Published online by Cambridge University Press: 07 October 2011
Local governments for a fruitful sharing of the ‘responsibility to protect’ within a multilevel scheme of governance
A more visible and effective role for local governments in the international arena is indispensable in order to reverse the dramatic regression of international politics in the past two or three decades, marked by the orgy of deregulation, unilateralism, rearmament and ‘easy wars’. At this schizophrenic moment of history, when a handful of powerful leaderships, even if in response to terroristic behaviour and economic or financial failures, are attempting to push back to the Westphalian era the ‘new’ international law that has been developing since the adoption of the United Nations Charter and the Universal Declaration of Human Rights, it is absolutely necessary to foster and nurture the virtuous strategic alliance between the genuine protagonists of a human-centric peaceful change pursued on a glocal scale: I refer to local governments (municipalities, regions, Länder) and transnational social movements.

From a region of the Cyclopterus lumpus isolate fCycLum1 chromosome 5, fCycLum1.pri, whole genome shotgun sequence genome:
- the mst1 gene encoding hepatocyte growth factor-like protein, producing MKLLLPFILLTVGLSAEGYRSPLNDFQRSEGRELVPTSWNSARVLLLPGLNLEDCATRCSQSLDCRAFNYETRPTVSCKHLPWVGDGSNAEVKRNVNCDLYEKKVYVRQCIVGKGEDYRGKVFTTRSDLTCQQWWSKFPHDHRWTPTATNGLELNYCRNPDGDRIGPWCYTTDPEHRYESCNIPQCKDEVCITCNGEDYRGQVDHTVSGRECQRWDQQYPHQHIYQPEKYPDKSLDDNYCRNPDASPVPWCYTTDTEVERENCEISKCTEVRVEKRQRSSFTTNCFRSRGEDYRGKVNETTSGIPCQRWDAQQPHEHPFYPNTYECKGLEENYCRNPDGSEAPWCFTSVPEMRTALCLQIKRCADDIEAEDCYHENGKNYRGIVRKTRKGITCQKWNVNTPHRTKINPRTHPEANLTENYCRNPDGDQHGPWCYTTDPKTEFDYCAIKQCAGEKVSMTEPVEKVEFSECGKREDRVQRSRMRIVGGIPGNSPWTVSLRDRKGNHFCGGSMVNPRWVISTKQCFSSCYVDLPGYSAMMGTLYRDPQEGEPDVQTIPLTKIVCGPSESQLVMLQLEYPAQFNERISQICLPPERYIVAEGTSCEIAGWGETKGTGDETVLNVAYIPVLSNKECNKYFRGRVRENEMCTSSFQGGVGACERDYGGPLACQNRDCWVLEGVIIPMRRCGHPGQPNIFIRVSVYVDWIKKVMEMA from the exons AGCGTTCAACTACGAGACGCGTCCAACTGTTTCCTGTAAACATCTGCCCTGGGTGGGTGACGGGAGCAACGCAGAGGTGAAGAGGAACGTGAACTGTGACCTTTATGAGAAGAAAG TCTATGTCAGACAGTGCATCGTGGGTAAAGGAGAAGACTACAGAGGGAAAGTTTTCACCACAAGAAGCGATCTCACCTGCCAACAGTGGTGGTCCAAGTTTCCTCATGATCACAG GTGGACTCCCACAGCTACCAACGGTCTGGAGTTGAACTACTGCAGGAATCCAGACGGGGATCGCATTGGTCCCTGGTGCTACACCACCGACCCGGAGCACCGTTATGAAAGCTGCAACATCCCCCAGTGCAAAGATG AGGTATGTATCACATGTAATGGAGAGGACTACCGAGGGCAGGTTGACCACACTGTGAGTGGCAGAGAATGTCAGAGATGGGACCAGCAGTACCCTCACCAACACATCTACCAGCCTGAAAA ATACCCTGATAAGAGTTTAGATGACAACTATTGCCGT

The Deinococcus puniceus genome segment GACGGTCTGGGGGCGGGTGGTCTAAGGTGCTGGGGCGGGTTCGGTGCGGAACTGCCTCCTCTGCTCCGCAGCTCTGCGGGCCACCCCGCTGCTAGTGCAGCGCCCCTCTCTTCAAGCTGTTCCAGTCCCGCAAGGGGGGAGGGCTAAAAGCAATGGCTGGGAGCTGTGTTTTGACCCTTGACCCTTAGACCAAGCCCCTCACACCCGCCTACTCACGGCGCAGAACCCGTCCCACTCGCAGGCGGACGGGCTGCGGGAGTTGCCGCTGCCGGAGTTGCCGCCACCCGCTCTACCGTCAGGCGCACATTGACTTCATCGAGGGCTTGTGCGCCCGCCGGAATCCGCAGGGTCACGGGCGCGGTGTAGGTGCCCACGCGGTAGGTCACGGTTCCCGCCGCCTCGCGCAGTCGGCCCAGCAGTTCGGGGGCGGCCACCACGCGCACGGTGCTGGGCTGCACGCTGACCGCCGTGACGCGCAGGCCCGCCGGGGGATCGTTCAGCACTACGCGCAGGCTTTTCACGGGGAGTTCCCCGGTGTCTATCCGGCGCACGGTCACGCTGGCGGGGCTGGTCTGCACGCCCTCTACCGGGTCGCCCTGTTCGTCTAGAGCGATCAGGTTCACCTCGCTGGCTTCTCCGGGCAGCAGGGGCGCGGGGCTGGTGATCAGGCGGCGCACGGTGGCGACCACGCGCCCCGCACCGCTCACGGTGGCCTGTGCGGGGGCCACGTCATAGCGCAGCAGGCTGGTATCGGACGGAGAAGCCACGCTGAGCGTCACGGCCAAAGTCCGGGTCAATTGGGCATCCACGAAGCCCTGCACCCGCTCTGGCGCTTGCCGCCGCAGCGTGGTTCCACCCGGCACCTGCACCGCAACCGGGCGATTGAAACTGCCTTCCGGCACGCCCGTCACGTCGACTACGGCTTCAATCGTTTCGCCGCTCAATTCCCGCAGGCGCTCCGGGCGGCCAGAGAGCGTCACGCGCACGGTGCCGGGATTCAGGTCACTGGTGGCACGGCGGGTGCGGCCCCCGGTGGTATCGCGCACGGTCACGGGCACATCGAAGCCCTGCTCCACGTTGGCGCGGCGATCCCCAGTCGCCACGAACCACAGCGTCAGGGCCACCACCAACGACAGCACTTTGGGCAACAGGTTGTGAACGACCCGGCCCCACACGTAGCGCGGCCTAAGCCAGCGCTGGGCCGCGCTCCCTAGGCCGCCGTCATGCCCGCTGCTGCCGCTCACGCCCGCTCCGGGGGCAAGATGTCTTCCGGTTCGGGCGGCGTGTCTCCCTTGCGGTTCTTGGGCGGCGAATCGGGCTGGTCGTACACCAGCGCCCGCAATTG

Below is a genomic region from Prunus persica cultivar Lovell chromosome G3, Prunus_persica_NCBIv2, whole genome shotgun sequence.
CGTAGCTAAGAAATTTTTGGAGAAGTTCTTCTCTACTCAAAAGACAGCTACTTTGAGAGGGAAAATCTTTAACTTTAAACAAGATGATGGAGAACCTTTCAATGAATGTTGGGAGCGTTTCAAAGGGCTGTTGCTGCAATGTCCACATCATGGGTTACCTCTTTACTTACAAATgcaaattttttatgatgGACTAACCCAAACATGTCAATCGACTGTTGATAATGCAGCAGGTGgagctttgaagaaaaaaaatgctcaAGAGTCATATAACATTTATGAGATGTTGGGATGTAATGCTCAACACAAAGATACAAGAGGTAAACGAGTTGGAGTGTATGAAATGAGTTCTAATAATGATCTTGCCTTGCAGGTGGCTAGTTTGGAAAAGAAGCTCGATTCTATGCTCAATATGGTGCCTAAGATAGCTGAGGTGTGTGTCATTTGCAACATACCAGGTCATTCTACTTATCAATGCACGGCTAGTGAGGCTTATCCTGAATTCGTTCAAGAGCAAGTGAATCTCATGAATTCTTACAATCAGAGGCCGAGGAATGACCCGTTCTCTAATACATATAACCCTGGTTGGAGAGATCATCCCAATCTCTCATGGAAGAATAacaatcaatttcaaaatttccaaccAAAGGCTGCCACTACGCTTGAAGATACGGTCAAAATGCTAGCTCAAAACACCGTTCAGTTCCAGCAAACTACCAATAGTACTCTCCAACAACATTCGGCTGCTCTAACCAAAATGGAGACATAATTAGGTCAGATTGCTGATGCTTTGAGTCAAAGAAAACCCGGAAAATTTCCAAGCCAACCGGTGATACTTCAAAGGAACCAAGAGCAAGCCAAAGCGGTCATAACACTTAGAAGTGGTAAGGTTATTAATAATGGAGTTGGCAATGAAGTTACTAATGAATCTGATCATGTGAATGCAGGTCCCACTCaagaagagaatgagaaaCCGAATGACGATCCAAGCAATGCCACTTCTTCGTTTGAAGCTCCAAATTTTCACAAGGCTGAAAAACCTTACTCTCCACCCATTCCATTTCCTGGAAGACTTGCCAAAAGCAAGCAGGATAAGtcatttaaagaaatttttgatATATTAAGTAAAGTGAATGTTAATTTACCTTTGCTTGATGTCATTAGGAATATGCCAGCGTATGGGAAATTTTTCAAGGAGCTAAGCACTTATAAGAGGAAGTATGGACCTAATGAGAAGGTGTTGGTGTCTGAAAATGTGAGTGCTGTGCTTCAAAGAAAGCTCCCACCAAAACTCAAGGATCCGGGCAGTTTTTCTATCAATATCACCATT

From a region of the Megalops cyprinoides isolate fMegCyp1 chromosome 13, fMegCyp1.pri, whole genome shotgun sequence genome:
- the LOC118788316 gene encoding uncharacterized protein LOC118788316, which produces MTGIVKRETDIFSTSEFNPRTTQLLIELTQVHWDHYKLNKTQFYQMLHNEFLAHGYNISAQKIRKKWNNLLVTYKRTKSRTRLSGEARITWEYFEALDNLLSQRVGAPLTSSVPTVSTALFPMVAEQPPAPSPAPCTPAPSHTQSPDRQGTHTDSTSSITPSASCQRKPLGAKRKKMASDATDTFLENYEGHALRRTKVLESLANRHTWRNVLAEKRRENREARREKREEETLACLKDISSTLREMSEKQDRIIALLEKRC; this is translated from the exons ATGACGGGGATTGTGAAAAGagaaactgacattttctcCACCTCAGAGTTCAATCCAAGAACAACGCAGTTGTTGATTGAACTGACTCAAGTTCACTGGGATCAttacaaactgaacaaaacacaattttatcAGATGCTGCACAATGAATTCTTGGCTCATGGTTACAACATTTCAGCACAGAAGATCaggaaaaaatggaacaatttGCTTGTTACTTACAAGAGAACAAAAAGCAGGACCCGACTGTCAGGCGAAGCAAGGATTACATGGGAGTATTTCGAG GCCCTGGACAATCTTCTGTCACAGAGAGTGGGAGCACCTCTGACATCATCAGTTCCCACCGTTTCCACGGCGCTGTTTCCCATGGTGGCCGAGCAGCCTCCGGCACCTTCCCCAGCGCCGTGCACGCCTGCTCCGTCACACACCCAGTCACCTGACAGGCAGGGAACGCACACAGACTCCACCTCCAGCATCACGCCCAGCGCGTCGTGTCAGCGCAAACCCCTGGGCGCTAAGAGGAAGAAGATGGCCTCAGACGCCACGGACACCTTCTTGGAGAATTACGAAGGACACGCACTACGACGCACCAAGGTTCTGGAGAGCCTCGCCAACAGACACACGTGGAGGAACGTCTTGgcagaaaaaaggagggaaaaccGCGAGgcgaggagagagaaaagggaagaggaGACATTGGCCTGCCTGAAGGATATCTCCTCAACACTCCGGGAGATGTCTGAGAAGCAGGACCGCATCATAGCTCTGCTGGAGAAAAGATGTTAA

While celebrating the sixtieth anniversary of the Universal Declaration of Human Rights, we can all see that the planet is certainly more interdependent and globalised than in 1948. It only increases the need for having multilateral institutions capable of ‘deciding’ and carrying out international public policies for the equitable distribution and the transparent running of global public goods, including peace, security, development and the environment. Historical circumstances, should they be honestly interpreted with regard to the real needs of people all over the world, do advocate the strengthening of the United Nations, together with that ‘new’ law for which the UN exists, the international law of human rights. It should be emphasised that the UN and international legality share the same destiny.